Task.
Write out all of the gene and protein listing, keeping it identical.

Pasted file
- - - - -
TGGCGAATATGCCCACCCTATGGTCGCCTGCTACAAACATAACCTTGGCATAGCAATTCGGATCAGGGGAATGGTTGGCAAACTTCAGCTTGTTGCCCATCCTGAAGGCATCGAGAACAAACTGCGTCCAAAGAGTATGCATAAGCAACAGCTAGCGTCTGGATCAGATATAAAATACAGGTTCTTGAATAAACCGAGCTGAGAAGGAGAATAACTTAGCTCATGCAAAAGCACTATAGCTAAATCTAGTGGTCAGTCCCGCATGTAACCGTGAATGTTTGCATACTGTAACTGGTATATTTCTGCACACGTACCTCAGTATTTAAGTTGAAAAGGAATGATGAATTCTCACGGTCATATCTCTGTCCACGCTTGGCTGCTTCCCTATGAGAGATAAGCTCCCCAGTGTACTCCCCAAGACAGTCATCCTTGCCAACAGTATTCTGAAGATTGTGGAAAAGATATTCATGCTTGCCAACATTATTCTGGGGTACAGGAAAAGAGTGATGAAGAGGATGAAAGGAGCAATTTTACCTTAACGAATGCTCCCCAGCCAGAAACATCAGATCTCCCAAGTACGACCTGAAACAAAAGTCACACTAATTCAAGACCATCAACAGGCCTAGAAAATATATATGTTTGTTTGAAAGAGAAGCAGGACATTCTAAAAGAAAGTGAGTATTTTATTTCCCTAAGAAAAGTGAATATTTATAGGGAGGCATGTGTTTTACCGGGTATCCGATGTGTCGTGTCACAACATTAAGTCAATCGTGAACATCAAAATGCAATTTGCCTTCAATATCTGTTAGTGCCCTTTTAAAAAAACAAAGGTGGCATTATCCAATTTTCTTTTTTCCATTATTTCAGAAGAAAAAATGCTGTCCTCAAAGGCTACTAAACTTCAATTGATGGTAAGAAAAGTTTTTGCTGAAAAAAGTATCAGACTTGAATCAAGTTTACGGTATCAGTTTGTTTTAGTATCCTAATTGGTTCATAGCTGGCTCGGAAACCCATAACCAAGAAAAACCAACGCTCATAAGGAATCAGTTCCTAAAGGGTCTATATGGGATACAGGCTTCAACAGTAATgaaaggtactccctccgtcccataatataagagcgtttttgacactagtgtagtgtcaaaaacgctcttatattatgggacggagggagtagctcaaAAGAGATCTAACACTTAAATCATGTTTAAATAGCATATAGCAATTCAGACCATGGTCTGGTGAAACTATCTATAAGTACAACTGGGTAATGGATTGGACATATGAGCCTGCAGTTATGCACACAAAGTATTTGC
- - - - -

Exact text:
TGGCGAATATGCCCACCCTATGGTCGCCTGCTACAAACATAACCTTGGCATAGCAATTCGGATCAGGGGAATGGTTGGCAAACTTCAGCTTGTTGCCCATCCTGAAGGCATCGAGAACAAACTGCGTCCAAAGAGTATGCATAAGCAACAGCTAGCGTCTGGATCAGATATAAAATACAGGTTCTTGAATAAACCGAGCTGAGAAGGAGAATAACTTAGCTCATGCAAAAGCACTATAGCTAAATCTAGTGGTCAGTCCCGCATGTAACCGTGAATGTTTGCATACTGTAACTGGTATATTTCTGCACACGTACCTCAGTATTTAAGTTGAAAAGGAATGATGAATTCTCACGGTCATATCTCTGTCCACGCTTGGCTGCTTCCCTATGAGAGATAAGCTCCCCAGTGTACTCCCCAAGACAGTCATCCTTGCCAACAGTATTCTGAAGATTGTGGAAAAGATATTCATGCTTGCCAACATTATTCTGGGGTACAGGAAAAGAGTGATGAAGAGGATGAAAGGAGCAATTTTACCTTAACGAATGCTCCCCAGCCAGAAACATCAGATCTCCCAAGTACGACCTGAAACAAAAGTCACACTAATTCAAGACCATCAACAGGCCTAGAAAATATATATGTTTGTTTGAAAGAGAAGCAGGACATTCTAAAAGAAAGTGAGTATTTTATTTCCCTAAGAAAAGTGAATATTTATAGGGAGGCATGTGTTTTACCGGGTATCCGATGTGTCGTGTCACAACATTAAGTCAATCGTGAACATCAAAATGCAATTTGCCTTCAATATCTGTTAGTGCCCTTTTAAAAAAACAAAGGTGGCATTATCCAATTTTCTTTTTTCCATTATTTCAGAAGAAAAAATGCTGTCCTCAAAGGCTACTAAACTTCAATTGATGGTAAGAAAAGTTTTTGCTGAAAAAAGTATCAGACTTGAATCAAGTTTACGGTATCAGTTTGTTTTAGTATCCTAATTGGTTCATAGCTGGCTCGGAAACCCATAACCAAGAAAAACCAACGCTCATAAGGAATCAGTTCCTAAAGGGTCTATATGGGATACAGGCTTCAACAGTAATgaaaggtactccctccgtcccataatataagagcgtttttgacactagtgtagtgtcaaaaacgctcttatattatgggacggagggagtagctcaaAAGAGATCTAACACTTAAATCATGTTTAAATAGCATATAGCAATTCAGACCATGGTCTGGTGAAACTATCTATAAGTACAACTGGGTAATGGATTGGACATATGAGCCTGCAGTTATGCACACAAAGTATTTGC